Jogging, running, lap swimming, aerobic dancing, rowing, cross-country skiing, hiking and competitive group sports are all examples of vigorous activity. If you can only say a few words without stopping for breath while working out, then you’re exercising at a vigorous intensity.
If you would like to work out at this level, check with your doctor first if you answer yes to any of the following questions:
|Are you a man 45 or older or a woman 55 or older?|
|Do you have a heart or blood vessel disease, lung disease, asthma, thyroid disorders or kidney disease?|
Do you have two or more of the following risk factors?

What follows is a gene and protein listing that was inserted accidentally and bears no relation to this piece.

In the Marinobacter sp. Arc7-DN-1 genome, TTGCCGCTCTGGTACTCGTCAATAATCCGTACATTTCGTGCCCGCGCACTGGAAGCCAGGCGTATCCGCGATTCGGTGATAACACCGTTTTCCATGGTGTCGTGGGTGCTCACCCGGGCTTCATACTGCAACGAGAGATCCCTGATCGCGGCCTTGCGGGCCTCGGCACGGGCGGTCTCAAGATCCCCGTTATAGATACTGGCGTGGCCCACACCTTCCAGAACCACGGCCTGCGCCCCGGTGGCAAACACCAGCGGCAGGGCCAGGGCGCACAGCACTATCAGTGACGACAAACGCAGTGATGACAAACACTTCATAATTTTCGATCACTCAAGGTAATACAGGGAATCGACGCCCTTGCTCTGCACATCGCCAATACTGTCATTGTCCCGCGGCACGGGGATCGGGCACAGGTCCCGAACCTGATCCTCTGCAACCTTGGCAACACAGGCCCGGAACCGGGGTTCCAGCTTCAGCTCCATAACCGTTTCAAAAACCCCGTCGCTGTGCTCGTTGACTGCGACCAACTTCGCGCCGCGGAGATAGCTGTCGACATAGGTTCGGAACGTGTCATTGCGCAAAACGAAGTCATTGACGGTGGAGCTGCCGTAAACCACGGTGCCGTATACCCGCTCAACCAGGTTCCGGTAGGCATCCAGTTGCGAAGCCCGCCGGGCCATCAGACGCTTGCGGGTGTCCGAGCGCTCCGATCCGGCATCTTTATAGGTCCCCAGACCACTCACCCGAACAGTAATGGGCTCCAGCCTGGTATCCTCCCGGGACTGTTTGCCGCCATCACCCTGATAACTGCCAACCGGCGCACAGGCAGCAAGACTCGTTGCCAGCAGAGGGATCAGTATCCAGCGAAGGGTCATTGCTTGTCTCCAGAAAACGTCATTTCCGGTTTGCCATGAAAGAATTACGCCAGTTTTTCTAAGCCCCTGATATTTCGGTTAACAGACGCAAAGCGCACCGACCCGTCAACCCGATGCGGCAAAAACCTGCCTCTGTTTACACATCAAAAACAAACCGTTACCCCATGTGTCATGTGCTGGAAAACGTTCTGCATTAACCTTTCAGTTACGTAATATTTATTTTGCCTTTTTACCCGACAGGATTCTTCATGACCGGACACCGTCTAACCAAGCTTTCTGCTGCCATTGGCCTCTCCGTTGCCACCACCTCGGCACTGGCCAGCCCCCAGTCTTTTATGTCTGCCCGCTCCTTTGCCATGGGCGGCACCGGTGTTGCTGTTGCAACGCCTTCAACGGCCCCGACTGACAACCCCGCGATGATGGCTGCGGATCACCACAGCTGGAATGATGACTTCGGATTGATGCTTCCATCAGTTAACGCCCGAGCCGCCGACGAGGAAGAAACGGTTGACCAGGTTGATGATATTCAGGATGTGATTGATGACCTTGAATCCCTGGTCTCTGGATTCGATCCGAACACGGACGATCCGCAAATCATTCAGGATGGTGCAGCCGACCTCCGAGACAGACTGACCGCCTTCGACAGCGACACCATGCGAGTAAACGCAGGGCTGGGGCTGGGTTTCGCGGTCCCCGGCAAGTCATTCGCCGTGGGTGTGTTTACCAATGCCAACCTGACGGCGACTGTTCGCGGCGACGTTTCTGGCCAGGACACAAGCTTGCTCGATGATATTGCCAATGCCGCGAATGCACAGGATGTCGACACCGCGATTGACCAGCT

Family history of heart disease
Currently smoke cigarettes
High blood pressure
30 pounds or more overweight
Not physically active
What Should You Do If . . .
You become sick? Rest while you're sick is important to your body's healing process. Return to your normal activity level after you've fully recovered and feel healthy enough for exercise.
You have worrying symptoms during exercise? Learn your body’s normal response to working out. As you gradually increase the amount and intensity of your activity, your body will respond with a higher heart rate, breathing rate and perspiration level. This is normal. If you begin to feel pain or discomfort while exercising, get your doctor’s advice. It could be your body's way of warning you that something's wrong.
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